What songs exist at the core of your identity? I’m not talking about your favorite music, your most played album, or your yearly Spotify Wrapped. Maybe this song is your parents’ favorite, so you heard it growing up. You may not know every lyric and be able to sing along; it’s about feeling every chord change and melody in your body, or experiencing the music somewhere deeper than in your conscious mind. These aren’t the songs that form the soundtrack of your most formative memories—they’re the songs that become memories themselves. You might not even be able to name one off the top of your head, since they’re not the songs you remember unprompted, but the feeling of auditory deja vu is unmistakable. 

I’m sure that others may also have their own “coming–of–age” soundtracks, but my childhood may be the only one shaped irreversibly by the music of Two White Horses. The Swedish band was composed of siblings Jakob and Lovisa Nyström. I’ve heard secondhand that many other bands in their local scene, like The Bombettes or Isolation Years, were detractors of the Nyströms, writing them off as a covers act. They released one self–titled album in 2009. In September of 2020, the band posted their first Facebook status update in over four years: “It is unclear where the white horses [sic] went, but now the album is on Spotify again.”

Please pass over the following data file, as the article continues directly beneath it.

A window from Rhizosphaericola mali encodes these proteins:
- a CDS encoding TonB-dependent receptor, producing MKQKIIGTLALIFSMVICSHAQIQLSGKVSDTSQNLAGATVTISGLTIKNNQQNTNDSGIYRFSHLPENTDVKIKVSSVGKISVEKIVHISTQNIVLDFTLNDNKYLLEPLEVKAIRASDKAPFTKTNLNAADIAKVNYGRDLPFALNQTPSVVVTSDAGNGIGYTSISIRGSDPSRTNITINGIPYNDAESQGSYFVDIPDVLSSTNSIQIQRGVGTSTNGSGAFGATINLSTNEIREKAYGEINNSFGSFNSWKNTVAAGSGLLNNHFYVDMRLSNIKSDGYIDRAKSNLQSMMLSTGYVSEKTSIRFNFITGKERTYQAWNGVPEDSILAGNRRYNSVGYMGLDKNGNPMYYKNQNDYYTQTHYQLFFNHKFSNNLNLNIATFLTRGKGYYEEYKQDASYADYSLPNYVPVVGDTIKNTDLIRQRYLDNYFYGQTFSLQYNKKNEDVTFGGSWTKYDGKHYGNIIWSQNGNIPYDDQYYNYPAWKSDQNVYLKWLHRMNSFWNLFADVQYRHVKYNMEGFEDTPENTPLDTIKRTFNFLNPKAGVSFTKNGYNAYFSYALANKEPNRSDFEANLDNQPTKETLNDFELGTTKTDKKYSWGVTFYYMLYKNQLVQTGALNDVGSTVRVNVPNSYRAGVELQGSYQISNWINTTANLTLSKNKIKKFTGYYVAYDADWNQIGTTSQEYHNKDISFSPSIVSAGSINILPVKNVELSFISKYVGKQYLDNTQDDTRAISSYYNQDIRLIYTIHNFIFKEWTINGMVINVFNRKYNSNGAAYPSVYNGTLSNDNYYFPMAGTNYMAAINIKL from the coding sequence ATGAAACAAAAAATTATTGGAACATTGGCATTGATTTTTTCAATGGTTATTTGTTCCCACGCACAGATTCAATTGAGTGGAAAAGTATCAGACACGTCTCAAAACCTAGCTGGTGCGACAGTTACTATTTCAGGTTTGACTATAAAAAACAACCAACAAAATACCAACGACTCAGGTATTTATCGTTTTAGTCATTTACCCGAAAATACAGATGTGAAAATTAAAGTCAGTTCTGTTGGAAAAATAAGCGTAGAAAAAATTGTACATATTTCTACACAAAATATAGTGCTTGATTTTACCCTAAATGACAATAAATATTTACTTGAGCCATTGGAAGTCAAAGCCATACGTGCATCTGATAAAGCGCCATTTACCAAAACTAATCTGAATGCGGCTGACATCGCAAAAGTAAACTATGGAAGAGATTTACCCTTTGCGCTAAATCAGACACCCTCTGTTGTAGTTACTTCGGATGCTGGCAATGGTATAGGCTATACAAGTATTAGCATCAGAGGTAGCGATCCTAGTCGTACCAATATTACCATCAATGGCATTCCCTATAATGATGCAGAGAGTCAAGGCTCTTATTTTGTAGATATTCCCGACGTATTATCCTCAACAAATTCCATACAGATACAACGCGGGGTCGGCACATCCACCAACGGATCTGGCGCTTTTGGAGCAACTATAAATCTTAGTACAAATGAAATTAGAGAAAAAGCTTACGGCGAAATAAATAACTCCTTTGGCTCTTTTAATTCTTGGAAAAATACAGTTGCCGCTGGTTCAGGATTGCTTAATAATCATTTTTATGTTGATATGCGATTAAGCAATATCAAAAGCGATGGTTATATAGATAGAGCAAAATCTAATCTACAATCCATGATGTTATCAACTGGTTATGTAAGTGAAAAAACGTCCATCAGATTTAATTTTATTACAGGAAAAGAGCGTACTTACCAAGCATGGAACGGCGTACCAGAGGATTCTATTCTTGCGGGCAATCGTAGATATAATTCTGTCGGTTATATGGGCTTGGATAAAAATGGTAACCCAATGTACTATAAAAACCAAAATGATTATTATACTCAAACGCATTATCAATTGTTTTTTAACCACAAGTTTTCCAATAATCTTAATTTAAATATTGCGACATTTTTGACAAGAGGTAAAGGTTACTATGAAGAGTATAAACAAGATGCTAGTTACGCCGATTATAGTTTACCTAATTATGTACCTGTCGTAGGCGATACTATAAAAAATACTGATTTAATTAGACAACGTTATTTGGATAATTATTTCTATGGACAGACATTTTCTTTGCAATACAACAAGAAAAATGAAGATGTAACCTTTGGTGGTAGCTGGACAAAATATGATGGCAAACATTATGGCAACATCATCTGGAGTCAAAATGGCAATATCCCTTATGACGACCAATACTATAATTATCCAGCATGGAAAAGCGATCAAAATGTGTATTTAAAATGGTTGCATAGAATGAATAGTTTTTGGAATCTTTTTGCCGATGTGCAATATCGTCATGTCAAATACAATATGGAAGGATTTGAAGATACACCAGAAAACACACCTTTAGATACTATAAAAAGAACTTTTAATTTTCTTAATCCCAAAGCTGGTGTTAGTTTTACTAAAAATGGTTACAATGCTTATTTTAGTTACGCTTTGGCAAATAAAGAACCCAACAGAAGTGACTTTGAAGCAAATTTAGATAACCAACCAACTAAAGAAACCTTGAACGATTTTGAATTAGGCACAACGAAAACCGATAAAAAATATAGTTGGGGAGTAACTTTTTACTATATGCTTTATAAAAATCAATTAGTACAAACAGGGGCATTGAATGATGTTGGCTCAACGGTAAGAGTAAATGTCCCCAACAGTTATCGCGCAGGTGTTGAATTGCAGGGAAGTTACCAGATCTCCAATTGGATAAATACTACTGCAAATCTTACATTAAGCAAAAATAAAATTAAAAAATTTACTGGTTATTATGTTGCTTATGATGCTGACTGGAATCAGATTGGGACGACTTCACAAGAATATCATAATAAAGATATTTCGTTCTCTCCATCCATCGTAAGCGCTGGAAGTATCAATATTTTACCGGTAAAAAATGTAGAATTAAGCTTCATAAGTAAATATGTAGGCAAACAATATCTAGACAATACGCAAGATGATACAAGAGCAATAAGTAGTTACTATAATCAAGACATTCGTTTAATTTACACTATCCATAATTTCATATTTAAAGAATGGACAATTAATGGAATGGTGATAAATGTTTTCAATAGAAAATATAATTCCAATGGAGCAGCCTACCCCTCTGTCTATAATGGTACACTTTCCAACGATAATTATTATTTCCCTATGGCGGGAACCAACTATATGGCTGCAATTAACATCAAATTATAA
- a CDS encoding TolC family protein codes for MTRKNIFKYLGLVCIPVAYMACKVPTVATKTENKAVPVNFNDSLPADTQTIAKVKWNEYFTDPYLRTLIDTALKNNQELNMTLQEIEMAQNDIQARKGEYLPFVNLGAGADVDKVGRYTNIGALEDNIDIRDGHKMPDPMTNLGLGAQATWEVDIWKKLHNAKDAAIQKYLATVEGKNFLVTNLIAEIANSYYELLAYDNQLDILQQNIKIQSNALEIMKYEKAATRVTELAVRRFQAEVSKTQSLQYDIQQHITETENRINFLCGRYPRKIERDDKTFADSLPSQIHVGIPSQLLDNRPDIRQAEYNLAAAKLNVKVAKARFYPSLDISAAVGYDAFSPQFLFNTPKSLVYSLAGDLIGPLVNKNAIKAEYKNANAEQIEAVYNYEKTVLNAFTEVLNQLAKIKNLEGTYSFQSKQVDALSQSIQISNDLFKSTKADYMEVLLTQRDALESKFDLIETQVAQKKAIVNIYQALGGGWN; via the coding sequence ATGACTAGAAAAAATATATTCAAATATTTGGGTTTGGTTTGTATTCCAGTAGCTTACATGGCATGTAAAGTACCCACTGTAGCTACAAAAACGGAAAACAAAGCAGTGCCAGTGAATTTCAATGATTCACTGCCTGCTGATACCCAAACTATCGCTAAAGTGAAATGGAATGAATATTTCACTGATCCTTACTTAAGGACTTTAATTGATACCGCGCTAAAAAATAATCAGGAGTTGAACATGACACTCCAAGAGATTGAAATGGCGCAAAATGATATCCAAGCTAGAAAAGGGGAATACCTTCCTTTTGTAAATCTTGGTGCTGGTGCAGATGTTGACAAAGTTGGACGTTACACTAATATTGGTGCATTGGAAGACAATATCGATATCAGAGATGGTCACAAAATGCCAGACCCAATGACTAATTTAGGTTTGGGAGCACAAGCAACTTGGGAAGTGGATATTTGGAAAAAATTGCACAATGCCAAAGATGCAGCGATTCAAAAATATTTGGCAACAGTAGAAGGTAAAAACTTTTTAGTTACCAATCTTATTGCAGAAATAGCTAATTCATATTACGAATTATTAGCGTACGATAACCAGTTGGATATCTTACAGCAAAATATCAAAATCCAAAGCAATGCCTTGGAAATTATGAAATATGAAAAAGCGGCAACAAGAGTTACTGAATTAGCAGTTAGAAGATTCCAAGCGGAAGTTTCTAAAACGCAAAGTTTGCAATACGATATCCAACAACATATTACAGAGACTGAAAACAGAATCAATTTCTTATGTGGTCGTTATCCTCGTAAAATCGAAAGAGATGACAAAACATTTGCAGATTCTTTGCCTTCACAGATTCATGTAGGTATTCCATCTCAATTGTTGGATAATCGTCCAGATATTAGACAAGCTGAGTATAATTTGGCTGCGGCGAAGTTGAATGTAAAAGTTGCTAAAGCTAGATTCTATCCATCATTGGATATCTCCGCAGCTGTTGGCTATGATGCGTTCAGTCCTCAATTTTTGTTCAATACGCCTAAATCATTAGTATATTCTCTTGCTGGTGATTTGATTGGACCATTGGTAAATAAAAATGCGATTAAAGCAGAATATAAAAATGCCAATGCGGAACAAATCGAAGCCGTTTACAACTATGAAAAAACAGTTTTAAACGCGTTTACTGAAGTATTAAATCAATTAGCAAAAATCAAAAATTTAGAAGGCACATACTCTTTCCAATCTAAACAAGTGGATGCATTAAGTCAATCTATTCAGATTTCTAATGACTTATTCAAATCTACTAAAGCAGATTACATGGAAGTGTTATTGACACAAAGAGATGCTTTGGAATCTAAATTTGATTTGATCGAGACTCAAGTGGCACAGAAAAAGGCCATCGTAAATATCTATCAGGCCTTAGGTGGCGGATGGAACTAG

And so, listening to this album after a decade felt like rediscovering something I hadn’t even known to look for in the first place. Parts of the album have unquestionably aged better than others, but it would be hard to match, for example, the electro–acoustic ballad “Eyes of the Noble” in the sentimental sway it holds over me. I rewatched the song’s music video and remembered the cringeworthy trailer for Spike Jonze’s film adaptation of Where the Wild Things Are, which released the same year. I asked myself: Is this association or correlation? Was I just conflating two memories from the same era of my childhood?

Whether this was a coincidence or an active association, re–experiencing Two White Horses was almost akin to charting the development of my music taste. Listening to their cover of “Super Trouper” was a reminder of ABBA being my favorite band around that time. Lovisa Nyström’s voice is as clear as spring water trickling down from the Scandinavian Mountains. Some of the more baroque instrumentation, as on “Tous Les Garcons Et Les Filles” or the title track, may not have felt as stuffy back then, when I still loved Jethro Tull and prog rock. 

My father, Paul Green, founded the music education program School of Rock. By 2009, he had sold the business and was looking to make a push into music management. He also loves Jethro Tull and ABBA. He first saw Two White Horses perform on a European tour with his students; after that, it may have been the faint remnants of ABBA and Jethro Tull within their music, Lovisa’s crystalline voice, or even the siblings’ masterful songwriting that prompted him to take a hundred–euro taxi through hours of black forest to see them perform at their home the next day. The way he tells it, everyone gathered around a wooden church in the center of town, the village children frolicking in the sun.